books

I was just checking my Amazon Associates account this morning and they always show you what items are selling really well in a given category on the front page. Well this morning it was Books and one of the best selling books is The Girl with the Dragon Tattoo by Stieg Larsson.

It just happens that I am reading this book right now. I just thought that was a funny coincidence, so I thought I would share it with you.

It looks like the third book of this trilogy has just come out. Ooh, I better get reading. I didn’t even know this was a trilogy. I am a total sucker for series books. I just never want the story to end.

So far I am really loving it. It did take me three times to get through the first chapter, but I knew this was coming since a friend of my gave it to me to read and she said it is a little hard to get into, but once you get past page 40 or so it is a total page turner.

I have to agree whole heartedly. It is a little dense at the very beginning, but it is necessary back-story so don’t skip ahead. Just start this one when you are in a reading mood.  I’m really looking forward to the can’t put it down moments that are sure to come.

I will come back and update this post once I have finished the book.

For now, here are links to all three books. Let’s get reading…

Book 1: The Girl with the Dragon Tattoo
Book 2: The Girl Who Played with Fire
Book 3: The Girl Who Kicked the Hornet’s Nest

Or, get all three books in a hardbound collection for your library.

This is my new favorite children’s book and I just needed to share it with you.

An important and inspiring message of living life more fully.

A must have addition to every child’s book collection.

I hope your family enjoys it as much as mine has.

The Pink Refrigerator by Tim Egan

With New Years here and resolutions on everyone’s mind and such, I thought this might be a good time to share how I quit smoking.  Why I think that it is important to share how I quit smoking is that it was easy, really easy.   It has also been a while now, so I know for sure that it worked and I am never going back. I never even had a moment of withdrawl and when I put the last one out I never looked back.

This isn’t to say that I don’t think about smoking or see someone smoking and wish I could have one, because I do.  I almost see this as a plus.  I know so many people who quit that can’t stand to be around anyone who smokes or smell cigarettes at all.  I actually enjoy the smell of cigarettes, like the comfort of an old friend and I can happily stand and talk with people smoking.  And, even though it smells good and sounds like a great idea, I have no problems just saying “No thanks, I don’t smoke”.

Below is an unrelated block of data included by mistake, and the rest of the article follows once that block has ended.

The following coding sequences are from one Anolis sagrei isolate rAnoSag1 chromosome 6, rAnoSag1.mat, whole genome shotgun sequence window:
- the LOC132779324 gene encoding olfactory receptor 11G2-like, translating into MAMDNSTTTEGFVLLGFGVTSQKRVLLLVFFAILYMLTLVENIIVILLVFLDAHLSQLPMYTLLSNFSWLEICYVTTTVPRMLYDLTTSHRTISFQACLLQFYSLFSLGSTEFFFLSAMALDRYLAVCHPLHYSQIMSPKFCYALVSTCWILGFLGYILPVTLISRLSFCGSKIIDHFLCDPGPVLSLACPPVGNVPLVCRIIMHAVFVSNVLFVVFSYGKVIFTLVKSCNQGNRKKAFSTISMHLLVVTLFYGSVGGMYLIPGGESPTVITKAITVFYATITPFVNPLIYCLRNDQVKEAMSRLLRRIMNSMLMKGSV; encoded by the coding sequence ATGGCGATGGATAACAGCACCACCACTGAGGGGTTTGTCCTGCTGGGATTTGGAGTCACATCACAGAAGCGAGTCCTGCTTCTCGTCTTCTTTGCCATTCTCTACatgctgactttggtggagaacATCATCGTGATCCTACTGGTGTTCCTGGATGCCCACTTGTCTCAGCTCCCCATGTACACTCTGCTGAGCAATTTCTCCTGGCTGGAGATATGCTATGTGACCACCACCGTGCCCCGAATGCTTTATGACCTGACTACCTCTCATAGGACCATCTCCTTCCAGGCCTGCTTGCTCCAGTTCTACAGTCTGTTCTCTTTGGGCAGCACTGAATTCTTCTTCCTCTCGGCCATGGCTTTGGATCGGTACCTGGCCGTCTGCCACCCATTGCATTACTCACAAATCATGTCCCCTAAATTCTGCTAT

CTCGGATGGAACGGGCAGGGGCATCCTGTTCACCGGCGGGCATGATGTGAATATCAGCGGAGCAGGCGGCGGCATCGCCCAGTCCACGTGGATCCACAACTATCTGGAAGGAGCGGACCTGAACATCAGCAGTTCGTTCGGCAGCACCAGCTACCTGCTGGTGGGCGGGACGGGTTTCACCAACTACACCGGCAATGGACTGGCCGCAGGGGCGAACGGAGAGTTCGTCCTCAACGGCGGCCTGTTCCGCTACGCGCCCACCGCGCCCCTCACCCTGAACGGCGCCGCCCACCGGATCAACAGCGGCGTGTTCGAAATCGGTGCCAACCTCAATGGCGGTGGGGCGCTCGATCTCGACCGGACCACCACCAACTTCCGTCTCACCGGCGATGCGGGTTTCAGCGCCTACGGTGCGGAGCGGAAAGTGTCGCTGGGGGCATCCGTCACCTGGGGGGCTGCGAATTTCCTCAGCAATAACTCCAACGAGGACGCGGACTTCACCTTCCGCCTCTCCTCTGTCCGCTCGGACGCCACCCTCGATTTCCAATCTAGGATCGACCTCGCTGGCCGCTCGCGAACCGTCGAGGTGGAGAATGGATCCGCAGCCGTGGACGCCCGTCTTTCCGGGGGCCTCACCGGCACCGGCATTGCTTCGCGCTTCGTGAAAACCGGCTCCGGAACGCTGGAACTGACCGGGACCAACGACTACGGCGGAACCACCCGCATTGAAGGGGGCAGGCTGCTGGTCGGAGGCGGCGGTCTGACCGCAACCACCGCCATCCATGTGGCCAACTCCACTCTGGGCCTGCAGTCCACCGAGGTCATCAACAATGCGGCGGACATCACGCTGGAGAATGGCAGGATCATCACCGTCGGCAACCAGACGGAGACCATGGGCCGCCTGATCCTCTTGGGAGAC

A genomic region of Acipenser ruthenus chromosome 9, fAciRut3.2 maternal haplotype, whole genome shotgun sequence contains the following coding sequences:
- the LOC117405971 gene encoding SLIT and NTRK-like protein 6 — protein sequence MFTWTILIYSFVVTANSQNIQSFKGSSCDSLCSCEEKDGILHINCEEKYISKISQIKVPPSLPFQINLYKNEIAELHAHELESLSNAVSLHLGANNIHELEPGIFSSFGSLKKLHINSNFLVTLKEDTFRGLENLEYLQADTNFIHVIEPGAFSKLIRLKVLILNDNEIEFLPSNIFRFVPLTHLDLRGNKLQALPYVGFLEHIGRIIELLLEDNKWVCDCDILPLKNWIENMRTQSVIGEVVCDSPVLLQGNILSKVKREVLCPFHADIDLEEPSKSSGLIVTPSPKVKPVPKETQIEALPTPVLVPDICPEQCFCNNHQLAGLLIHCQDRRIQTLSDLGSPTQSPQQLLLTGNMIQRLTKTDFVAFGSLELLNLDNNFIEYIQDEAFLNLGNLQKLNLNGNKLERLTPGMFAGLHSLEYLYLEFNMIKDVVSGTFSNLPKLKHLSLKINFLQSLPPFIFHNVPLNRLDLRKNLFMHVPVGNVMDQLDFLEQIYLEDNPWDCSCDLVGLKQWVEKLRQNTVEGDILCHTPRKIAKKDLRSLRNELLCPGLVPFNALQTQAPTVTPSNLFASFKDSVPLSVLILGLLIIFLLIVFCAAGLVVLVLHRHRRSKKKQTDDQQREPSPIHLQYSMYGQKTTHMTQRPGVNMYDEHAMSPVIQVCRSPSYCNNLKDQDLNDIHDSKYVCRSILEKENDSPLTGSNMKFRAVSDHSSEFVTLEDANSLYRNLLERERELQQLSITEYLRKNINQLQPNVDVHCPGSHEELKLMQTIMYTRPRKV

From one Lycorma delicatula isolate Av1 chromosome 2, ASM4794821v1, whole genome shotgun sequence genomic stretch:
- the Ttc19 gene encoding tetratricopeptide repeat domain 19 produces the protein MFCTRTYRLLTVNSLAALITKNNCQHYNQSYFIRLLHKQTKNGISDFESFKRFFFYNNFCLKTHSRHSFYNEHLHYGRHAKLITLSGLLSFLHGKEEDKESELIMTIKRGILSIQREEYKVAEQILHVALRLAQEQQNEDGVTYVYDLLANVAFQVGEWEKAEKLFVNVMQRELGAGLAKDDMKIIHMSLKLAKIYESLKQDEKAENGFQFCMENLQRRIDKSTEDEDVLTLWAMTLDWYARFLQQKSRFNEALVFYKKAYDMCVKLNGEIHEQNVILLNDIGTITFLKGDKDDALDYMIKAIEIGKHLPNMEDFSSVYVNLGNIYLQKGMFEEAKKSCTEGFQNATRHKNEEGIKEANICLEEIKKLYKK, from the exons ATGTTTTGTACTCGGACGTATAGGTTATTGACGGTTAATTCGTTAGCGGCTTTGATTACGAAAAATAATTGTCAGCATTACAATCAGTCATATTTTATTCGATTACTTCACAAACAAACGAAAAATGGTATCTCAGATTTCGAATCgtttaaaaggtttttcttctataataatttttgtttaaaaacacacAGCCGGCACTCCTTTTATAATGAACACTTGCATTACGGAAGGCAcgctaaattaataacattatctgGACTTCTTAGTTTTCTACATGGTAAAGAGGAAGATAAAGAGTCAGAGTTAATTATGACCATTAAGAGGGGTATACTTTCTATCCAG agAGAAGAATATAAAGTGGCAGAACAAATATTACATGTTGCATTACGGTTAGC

This didn’t happen exactly overnight, but almost.  There was a time or two at the very beginning where I was out and drinking with friends where I caved and had a smoke.  But, I regretted it and it didn’t even really do anything for me and I had no problem never having another.

If you are still a smoker then you are probably thinking right now that I must have been a casual smoker or just be one of those people that can just turn it off.  This couldn’t be farther from the truth.

I became a smoker when I was fifteen years old.  This is not when I started experimenting or casualy smoking, this is when I became a smoker.  I would say that I smoked on average about 1/2 a pack a day when I started out and I peaked at about 1 1/2 packs a day, which I sustained for many years.  After college, I cut back down to a 1/2 pack a day and kept at that for many more years.   Overall, I was a smoker for close to 20 years.

I tried to quit many times and not once was successful for any significant period of time.  The only time I went more than a couple of weeks was when I was pregnant and that was only because it was for my child and not me.  I had a tremendous amount of shame associated with being a smoker and was really motivated to quit, but I also loved it and cherished the process and the time and the act of smoking.  I loved smoking and deep down I’m not sure I really wanted to quit, but I knew that I had to – for me and for my kids.